Let’s break this guiding question down in a way that’s easy to grasp and remember:

  • An expert knows — an expert provides subject matter know-how
  • A guide shows — a guide provides situational navigation
  • An agent sows — an agent provides increased scale and scope

These require distinct skillsets.

Consider this. All businesses need tax work. Some need CFO-level guidance. Some need controller-level expertise. And some need accountant-level agents.

Of course, some need all three … and often hire different people to fill those roles.

Get Clarity on Which Job is Needed

We hire everything in our lives to get specific jobs done. Sometimes those jobs are functional. Sometimes they are emotional. And sometimes they are relational. Of course, sometimes a job embodies all three.

Expertise, guidance, and agency are distinct jobs people need to be done. Consider these scenarios:

  • Your business has just been publicly accused of discrimination. What you most need is an expert to audit your business practices and provide you with clear, benchmarked feedback on where and how you can improve.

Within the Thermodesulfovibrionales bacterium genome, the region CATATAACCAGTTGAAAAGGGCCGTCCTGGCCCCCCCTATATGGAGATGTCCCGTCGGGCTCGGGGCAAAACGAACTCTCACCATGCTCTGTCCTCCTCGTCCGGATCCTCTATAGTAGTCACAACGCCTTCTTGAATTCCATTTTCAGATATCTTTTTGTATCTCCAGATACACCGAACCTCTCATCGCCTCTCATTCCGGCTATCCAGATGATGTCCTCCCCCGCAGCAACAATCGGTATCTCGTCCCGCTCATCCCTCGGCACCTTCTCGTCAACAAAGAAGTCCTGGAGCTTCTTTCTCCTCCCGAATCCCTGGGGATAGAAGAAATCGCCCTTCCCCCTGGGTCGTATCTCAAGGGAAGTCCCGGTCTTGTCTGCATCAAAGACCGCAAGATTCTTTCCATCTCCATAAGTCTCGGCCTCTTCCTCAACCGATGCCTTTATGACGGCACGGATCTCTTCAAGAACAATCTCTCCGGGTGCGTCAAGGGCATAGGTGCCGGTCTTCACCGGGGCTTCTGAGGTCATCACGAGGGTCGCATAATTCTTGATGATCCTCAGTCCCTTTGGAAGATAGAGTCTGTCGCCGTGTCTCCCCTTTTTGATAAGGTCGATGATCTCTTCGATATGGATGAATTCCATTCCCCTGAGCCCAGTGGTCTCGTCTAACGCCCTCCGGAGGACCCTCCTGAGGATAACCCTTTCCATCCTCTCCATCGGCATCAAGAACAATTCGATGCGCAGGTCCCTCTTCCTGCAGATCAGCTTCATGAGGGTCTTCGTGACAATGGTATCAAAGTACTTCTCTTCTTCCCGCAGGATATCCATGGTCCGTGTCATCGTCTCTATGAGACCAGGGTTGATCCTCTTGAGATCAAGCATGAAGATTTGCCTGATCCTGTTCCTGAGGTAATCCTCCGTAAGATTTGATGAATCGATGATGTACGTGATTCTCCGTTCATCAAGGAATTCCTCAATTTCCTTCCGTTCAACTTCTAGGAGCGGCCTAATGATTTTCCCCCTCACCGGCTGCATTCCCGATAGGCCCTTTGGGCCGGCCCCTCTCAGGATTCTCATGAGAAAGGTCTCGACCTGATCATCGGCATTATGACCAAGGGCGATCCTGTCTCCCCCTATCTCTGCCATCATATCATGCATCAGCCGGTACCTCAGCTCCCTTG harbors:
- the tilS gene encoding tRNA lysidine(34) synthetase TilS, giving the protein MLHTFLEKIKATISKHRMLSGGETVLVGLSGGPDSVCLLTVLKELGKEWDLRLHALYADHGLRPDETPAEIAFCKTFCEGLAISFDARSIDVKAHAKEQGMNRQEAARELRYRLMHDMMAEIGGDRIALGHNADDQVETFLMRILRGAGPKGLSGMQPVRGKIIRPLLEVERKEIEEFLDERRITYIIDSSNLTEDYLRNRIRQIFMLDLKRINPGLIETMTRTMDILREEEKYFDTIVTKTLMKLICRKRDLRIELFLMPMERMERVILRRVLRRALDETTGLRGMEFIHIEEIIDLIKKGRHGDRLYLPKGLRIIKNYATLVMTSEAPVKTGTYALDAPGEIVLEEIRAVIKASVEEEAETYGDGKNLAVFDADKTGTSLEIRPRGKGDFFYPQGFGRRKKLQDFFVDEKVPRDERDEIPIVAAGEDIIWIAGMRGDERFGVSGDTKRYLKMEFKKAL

• Your business and its competitors work in a market that’s valued personalized, white-glove service for decades. Now, all of you are losing market share to technology providers using bots and charging a fourth of what you charge. In this case, you need a seasoned guide to help you identify the macro and micro trends in play and synthesize multiple areas of expertise into an adaptive plan that can navigate you through change.
  • Your business is struggling to stand out and build engagement through digital media. You know exactly what needs to be done, so you don’t need expertise or guidance. You need someone who can actually do the work for you to scale-up your productivity and/or expand your scope. You need an agent, as either a contractor or new hire.

This guiding question has helped me get unstuck recently.